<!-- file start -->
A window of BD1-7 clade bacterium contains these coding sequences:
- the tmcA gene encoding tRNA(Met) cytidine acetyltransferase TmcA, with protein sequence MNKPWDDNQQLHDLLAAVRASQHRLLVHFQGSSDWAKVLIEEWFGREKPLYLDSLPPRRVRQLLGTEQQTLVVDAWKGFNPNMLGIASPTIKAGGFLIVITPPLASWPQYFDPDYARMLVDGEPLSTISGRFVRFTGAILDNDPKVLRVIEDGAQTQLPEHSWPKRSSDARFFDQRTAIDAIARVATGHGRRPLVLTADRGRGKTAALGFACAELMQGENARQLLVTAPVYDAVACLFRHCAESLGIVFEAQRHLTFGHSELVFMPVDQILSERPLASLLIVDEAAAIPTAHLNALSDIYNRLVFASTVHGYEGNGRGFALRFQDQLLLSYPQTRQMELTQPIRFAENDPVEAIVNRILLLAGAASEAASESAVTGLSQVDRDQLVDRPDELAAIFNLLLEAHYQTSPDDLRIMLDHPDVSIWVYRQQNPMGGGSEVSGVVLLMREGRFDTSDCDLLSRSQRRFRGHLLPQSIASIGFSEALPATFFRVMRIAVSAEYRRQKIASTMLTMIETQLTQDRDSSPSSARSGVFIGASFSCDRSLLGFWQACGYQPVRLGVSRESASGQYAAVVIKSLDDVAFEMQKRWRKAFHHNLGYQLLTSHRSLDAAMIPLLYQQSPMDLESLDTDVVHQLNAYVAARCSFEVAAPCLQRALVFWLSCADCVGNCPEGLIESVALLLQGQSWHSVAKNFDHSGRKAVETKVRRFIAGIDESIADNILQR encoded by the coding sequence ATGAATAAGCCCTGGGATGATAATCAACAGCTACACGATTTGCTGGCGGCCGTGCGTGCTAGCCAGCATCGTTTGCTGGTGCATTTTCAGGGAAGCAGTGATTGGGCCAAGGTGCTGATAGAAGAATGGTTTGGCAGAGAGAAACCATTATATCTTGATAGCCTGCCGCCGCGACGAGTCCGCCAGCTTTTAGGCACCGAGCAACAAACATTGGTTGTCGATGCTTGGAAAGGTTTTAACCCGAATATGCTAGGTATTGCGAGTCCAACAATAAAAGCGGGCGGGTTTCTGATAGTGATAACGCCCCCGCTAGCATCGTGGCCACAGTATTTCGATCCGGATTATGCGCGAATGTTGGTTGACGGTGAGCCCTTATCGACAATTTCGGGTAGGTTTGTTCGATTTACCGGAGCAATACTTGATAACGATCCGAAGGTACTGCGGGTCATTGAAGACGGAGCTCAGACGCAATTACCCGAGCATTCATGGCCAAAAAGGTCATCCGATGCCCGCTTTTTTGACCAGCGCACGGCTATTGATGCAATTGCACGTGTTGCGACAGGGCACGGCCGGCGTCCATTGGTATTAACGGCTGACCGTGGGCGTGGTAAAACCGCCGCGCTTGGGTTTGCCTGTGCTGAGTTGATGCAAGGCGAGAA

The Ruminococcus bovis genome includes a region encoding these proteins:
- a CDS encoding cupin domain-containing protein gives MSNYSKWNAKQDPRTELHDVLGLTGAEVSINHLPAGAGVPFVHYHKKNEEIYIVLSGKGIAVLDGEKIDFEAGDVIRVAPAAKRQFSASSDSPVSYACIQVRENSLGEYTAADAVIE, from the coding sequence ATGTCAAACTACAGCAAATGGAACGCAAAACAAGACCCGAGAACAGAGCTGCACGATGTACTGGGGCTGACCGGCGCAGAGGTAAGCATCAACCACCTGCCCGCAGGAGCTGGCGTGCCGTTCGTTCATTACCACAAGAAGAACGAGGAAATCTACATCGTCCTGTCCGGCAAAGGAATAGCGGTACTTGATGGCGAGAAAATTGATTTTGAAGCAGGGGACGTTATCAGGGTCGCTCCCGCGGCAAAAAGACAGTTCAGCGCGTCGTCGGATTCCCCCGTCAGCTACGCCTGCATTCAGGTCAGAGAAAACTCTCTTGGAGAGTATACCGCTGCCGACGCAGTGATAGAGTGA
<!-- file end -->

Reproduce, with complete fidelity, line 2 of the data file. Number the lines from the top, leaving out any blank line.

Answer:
- the tmcA gene encoding tRNA(Met) cytidine acetyltransferase TmcA, with protein sequence MNKPWDDNQQLHDLLAAVRASQHRLLVHFQGSSDWAKVLIEEWFGREKPLYLDSLPPRRVRQLLGTEQQTLVVDAWKGFNPNMLGIASPTIKAGGFLIVITPPLASWPQYFDPDYARMLVDGEPLSTISGRFVRFTGAILDNDPKVLRVIEDGAQTQLPEHSWPKRSSDARFFDQRTAIDAIARVATGHGRRPLVLTADRGRGKTAALGFACAELMQGENARQLLVTAPVYDAVACLFRHCAESLGIVFEAQRHLTFGHSELVFMPVDQILSERPLASLLIVDEAAAIPTAHLNALSDIYNRLVFASTVHGYEGNGRGFALRFQDQLLLSYPQTRQMELTQPIRFAENDPVEAIVNRILLLAGAASEAASESAVTGLSQVDRDQLVDRPDELAAIFNLLLEAHYQTSPDDLRIMLDHPDVSIWVYRQQNPMGGGSEVSGVVLLMREGRFDTSDCDLLSRSQRRFRGHLLPQSIASIGFSEALPATFFRVMRIAVSAEYRRQKIASTMLTMIETQLTQDRDSSPSSARSGVFIGASFSCDRSLLGFWQACGYQPVRLGVSRESASGQYAAVVIKSLDDVAFEMQKRWRKAFHHNLGYQLLTSHRSLDAAMIPLLYQQSPMDLESLDTDVVHQLNAYVAARCSFEVAAPCLQRALVFWLSCADCVGNCPEGLIESVALLLQGQSWHSVAKNFDHSGRKAVETKVRRFIAGIDESIADNILQR encoded by the coding sequence ATGAATAAGCCCTGGGATGATAATCAACAGCTACACGATTTGCTGGCGGCCGTGCGTGCTAGCCAGCATCGTTTGCTGGTGCATTTTCAGGGAAGCAGTGATTGGGCCAAGGTGCTGATAGAAGAATGGTTTGGCAGAGAGAAACCATTATATCTTGATAGCCTGCCGCCGCGACGAGTCCGCCAGCTTTTAGGCACCGAGCAACAAACATTGGTTGTCGATGCTTGGAAAGGTTTTAACCCGAATATGCTAGGTATTGCGAGTCCAACAATAAAAGCGGGCGGGTTTCTGATAGTGATAACGCCCCCGCTAGCATCGTGGCCACAGTATTTCGATCCGGATTATGCGCGAATGTTGGTTGACGGTGAGCCCTTATCGACAATTTCGGGTAGGTTTGTTCGATTTACCGGAGCAATACTTGATAACGATCCGAAGGTACTGCGGGTCATTGAAGACGGAGCTCAGACGCAATTACCCGAGCATTCATGGCCAAAAAGGTCATCCGATGCCCGCTTTTTTGACCAGCGCACGGCTATTGATGCAATTGCACGTGTTGCGACAGGGCACGGCCGGCGTCCATTGGTATTAACGGCTGACCGTGGGCGTGGTAAAACCGCCGCGCTTGGGTTTGCCTGTGCTGAGTTGATGCAAGGCGAGAA